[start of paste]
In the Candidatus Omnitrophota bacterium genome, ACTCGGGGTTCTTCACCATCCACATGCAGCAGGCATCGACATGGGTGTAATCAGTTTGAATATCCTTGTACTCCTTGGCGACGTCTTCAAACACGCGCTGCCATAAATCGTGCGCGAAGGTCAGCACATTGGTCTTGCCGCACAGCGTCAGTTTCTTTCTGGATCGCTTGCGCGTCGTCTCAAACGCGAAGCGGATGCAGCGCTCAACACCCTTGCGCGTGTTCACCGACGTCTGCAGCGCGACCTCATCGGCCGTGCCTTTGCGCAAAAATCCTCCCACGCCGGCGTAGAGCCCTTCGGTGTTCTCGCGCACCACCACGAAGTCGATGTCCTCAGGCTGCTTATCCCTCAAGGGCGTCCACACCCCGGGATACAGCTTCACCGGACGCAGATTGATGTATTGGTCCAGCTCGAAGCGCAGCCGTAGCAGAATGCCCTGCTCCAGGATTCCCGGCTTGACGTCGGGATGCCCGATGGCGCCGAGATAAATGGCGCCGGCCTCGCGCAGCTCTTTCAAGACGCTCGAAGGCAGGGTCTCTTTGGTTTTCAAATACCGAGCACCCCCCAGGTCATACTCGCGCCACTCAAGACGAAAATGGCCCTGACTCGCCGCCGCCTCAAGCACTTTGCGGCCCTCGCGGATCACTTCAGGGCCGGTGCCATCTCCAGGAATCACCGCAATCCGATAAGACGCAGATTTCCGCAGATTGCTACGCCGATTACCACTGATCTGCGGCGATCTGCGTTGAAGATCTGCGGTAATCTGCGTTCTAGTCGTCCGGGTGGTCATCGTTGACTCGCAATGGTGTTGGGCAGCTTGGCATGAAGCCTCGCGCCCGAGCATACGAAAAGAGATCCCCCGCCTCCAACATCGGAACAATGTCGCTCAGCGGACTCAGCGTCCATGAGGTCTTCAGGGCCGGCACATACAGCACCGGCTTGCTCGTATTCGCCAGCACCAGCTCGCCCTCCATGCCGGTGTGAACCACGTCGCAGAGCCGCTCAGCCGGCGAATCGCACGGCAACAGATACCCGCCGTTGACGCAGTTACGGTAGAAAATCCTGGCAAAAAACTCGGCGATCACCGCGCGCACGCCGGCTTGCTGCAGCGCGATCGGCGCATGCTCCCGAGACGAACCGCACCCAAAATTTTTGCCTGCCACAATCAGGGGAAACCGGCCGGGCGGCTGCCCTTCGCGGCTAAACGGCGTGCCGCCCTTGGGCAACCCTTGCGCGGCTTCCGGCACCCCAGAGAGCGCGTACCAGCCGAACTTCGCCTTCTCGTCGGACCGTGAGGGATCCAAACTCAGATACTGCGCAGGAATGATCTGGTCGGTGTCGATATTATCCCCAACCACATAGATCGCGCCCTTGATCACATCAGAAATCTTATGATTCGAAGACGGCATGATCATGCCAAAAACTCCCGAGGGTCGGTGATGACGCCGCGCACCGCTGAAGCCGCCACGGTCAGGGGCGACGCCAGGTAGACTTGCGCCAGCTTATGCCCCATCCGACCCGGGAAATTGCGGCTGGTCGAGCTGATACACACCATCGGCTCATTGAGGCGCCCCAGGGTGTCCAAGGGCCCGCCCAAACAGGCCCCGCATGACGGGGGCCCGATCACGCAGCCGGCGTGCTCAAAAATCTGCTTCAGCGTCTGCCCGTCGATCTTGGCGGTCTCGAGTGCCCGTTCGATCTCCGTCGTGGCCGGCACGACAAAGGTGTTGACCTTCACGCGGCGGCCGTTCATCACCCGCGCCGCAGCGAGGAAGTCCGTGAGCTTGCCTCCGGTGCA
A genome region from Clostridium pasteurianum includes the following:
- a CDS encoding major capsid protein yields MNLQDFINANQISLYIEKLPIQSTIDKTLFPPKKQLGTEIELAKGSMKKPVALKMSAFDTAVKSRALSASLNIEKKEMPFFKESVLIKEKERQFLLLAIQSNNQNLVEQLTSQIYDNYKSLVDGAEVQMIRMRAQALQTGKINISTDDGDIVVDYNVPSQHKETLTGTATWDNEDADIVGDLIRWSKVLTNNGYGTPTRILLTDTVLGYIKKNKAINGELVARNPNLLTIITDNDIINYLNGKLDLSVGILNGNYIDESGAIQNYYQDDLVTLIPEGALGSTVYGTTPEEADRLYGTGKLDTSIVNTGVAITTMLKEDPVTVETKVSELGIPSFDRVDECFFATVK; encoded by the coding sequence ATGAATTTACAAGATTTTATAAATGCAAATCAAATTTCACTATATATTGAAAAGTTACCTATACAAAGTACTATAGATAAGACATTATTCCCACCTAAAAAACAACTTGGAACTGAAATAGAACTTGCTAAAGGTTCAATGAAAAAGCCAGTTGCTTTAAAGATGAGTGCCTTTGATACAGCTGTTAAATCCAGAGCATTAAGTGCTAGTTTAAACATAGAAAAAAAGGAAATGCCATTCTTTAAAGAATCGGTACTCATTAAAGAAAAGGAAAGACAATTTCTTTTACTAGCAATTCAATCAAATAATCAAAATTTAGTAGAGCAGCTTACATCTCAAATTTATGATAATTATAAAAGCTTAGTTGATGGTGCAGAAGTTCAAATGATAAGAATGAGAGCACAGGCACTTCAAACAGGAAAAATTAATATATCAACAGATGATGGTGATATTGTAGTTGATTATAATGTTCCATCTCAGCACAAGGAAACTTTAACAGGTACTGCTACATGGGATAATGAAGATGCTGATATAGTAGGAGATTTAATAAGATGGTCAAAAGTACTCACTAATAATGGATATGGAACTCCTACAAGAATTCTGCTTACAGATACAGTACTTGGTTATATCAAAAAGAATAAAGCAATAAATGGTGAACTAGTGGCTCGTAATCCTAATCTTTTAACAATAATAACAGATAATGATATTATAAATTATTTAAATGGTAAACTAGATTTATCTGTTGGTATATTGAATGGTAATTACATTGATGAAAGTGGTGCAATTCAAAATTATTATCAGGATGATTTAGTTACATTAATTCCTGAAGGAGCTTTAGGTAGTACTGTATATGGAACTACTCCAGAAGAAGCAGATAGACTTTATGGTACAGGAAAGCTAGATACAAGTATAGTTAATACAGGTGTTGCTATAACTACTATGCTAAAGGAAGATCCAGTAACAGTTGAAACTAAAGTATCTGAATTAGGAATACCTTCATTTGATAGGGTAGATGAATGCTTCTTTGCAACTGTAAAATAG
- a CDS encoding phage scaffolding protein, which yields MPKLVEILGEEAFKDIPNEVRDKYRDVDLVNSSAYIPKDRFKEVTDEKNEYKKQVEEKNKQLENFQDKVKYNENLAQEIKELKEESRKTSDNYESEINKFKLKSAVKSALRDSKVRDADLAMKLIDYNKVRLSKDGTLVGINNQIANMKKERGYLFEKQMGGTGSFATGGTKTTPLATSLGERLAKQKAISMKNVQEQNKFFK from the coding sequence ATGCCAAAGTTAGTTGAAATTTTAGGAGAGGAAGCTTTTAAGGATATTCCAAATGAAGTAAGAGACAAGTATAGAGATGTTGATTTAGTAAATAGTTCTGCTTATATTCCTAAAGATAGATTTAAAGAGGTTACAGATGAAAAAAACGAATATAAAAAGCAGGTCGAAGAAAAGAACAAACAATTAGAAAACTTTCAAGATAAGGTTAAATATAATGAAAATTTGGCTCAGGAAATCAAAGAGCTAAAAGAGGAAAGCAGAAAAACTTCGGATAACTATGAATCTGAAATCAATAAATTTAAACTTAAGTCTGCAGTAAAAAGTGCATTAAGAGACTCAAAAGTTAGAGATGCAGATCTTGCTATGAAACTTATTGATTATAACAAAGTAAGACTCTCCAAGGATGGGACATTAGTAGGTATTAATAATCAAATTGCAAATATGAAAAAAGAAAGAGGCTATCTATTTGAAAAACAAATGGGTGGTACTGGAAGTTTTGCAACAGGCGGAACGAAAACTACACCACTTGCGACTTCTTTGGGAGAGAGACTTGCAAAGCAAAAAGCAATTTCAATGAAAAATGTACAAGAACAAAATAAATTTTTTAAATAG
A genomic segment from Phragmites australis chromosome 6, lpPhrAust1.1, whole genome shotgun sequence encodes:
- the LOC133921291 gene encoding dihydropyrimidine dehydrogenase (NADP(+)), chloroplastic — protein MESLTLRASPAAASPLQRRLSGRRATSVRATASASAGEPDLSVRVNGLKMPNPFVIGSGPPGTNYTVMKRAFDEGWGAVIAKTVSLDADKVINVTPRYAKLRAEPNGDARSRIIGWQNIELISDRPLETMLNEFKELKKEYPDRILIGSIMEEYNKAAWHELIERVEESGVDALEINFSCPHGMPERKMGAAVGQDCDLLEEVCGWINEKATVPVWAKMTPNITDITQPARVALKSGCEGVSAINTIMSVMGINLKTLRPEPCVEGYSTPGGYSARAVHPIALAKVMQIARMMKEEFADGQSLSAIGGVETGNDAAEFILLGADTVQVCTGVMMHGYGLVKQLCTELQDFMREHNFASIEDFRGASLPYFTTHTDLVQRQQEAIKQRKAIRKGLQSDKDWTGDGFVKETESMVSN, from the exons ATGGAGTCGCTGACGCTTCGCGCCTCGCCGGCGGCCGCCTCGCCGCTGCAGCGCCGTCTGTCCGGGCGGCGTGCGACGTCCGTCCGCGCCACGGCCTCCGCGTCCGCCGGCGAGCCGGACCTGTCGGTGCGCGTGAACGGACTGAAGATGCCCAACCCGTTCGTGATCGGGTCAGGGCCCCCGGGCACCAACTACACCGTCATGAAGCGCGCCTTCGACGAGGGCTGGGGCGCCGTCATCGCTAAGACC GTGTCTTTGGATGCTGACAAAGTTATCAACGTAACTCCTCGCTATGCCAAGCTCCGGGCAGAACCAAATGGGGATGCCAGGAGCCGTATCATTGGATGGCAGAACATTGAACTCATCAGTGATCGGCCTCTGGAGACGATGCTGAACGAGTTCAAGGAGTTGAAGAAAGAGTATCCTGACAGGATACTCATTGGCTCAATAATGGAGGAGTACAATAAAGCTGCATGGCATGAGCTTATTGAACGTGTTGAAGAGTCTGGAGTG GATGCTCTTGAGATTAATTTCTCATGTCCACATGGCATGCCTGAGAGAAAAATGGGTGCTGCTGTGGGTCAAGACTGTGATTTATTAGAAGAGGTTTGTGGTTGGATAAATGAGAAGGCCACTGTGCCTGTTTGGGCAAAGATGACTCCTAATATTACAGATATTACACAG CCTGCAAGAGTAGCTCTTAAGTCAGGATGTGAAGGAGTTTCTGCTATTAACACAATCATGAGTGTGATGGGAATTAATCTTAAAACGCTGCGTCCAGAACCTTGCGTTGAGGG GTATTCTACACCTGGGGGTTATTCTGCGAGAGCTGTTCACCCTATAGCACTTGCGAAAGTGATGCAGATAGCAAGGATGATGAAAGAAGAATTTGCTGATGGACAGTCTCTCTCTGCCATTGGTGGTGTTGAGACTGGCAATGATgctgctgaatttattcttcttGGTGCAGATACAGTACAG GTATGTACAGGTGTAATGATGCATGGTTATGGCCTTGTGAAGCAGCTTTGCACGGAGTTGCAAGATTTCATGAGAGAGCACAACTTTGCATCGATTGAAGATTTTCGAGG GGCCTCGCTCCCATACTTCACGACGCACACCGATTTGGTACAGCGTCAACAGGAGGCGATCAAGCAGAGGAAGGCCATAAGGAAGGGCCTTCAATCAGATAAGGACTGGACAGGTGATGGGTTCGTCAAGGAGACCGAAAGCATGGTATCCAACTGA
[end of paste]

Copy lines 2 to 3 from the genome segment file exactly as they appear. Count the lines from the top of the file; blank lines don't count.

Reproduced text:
A genome region from Clostridium pasteurianum includes the following:
- a CDS encoding major capsid protein yields MNLQDFINANQISLYIEKLPIQSTIDKTLFPPKKQLGTEIELAKGSMKKPVALKMSAFDTAVKSRALSASLNIEKKEMPFFKESVLIKEKERQFLLLAIQSNNQNLVEQLTSQIYDNYKSLVDGAEVQMIRMRAQALQTGKINISTDDGDIVVDYNVPSQHKETLTGTATWDNEDADIVGDLIRWSKVLTNNGYGTPTRILLTDTVLGYIKKNKAINGELVARNPNLLTIITDNDIINYLNGKLDLSVGILNGNYIDESGAIQNYYQDDLVTLIPEGALGSTVYGTTPEEADRLYGTGKLDTSIVNTGVAITTMLKEDPVTVETKVSELGIPSFDRVDECFFATVK; encoded by the coding sequence ATGAATTTACAAGATTTTATAAATGCAAATCAAATTTCACTATATATTGAAAAGTTACCTATACAAAGTACTATAGATAAGACATTATTCCCACCTAAAAAACAACTTGGAACTGAAATAGAACTTGCTAAAGGTTCAATGAAAAAGCCAGTTGCTTTAAAGATGAGTGCCTTTGATACAGCTGTTAAATCCAGAGCATTAAGTGCTAGTTTAAACATAGAAAAAAAGGAAATGCCATTCTTTAAAGAATCGGTACTCATTAAAGAAAAGGAAAGACAATTTCTTTTACTAGCAATTCAATCAAATAATCAAAATTTAGTAGAGCAGCTTACATCTCAAATTTATGATAATTATAAAAGCTTAGTTGATGGTGCAGAAGTTCAAATGATAAGAATGAGAGCACAGGCACTTCAAACAGGAAAAATTAATATATCAACAGATGATGGTGATATTGTAGTTGATTATAATGTTCCATCTCAGCACAAGGAAACTTTAACAGGTACTGCTACATGGGATAATGAAGATGCTGATATAGTAGGAGATTTAATAAGATGGTCAAAAGTACTCACTAATAATGGATATGGAACTCCTACAAGAATTCTGCTTACAGATACAGTACTTGGTTATATCAAAAAGAATAAAGCAATAAATGGTGAACTAGTGGCTCGTAATCCTAATCTTTTAACAATAATAACAGATAATGATATTATAAATTATTTAAATGGTAAACTAGATTTATCTGTTGGTATATTGAATGGTAATTACATTGATGAAAGTGGTGCAATTCAAAATTATTATCAGGATGATTTAGTTACATTAATTCCTGAAGGAGCTTTAGGTAGTACTGTATATGGAACTACTCCAGAAGAAGCAGATAGACTTTATGGTACAGGAAAGCTAGATACAAGTATAGTTAATACAGGTGTTGCTATAACTACTATGCTAAAGGAAGATCCAGTAACAGTTGAAACTAAAGTATCTGAATTAGGAATACCTTCATTTGATAGGGTAGATGAATGCTTCTTTGCAACTGTAAAATAG